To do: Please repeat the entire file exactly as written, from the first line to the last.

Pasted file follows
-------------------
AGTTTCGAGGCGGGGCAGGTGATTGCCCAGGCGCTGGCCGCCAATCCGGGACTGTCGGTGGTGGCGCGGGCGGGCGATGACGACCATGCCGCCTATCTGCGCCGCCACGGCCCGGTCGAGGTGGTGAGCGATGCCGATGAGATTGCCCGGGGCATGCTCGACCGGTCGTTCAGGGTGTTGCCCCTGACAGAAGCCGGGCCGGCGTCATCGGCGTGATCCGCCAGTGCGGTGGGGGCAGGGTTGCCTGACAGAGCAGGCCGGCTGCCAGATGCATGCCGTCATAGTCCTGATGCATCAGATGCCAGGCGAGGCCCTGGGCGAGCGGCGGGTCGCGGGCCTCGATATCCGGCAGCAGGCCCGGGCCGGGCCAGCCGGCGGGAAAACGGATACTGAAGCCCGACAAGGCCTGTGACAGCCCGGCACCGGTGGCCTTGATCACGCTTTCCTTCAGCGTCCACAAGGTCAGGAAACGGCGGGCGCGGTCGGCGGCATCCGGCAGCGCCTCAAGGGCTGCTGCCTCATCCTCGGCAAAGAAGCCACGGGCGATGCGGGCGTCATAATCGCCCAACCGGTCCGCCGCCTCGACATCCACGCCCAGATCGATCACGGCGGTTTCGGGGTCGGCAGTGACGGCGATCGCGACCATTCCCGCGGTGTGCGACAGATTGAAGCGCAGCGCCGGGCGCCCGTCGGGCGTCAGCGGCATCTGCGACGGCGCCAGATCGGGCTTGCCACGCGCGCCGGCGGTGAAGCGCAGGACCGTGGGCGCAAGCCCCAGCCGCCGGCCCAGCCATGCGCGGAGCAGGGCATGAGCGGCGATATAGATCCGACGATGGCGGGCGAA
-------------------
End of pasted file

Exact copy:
AGTTTCGAGGCGGGGCAGGTGATTGCCCAGGCGCTGGCCGCCAATCCGGGACTGTCGGTGGTGGCGCGGGCGGGCGATGACGACCATGCCGCCTATCTGCGCCGCCACGGCCCGGTCGAGGTGGTGAGCGATGCCGATGAGATTGCCCGGGGCATGCTCGACCGGTCGTTCAGGGTGTTGCCCCTGACAGAAGCCGGGCCGGCGTCATCGGCGTGATCCGCCAGTGCGGTGGGGGCAGGGTTGCCTGACAGAGCAGGCCGGCTGCCAGATGCATGCCGTCATAGTCCTGATGCATCAGATGCCAGGCGAGGCCCTGGGCGAGCGGCGGGTCGCGGGCCTCGATATCCGGCAGCAGGCCCGGGCCGGGCCAGCCGGCGGGAAAACGGATACTGAAGCCCGACAAGGCCTGTGACAGCCCGGCACCGGTGGCCTTGATCACGCTTTCCTTCAGCGTCCACAAGGTCAGGAAACGGCGGGCGCGGTCGGCGGCATCCGGCAGCGCCTCAAGGGCTGCTGCCTCATCCTCGGCAAAGAAGCCACGGGCGATGCGGGCGTCATAATCGCCCAACCGGTCCGCCGCCTCGACATCCACGCCCAGATCGATCACGGCGGTTTCGGGGTCGGCAGTGACGGCGATCGCGACCATTCCCGCGGTGTGCGACAGATTGAAGCGCAGCGCCGGGCGCCCGTCGGGCGTCAGCGGCATCTGCGACGGCGCCAGATCGGGCTTGCCACGCGCGCCGGCGGTGAAGCGCAGGACCGTGGGCGCAAGCCCCAGCCGCCGGCCCAGCCATGCGCGGAGCAGGGCATGAGCGGCGATATAGATCCGACGATGGCGGGCGAA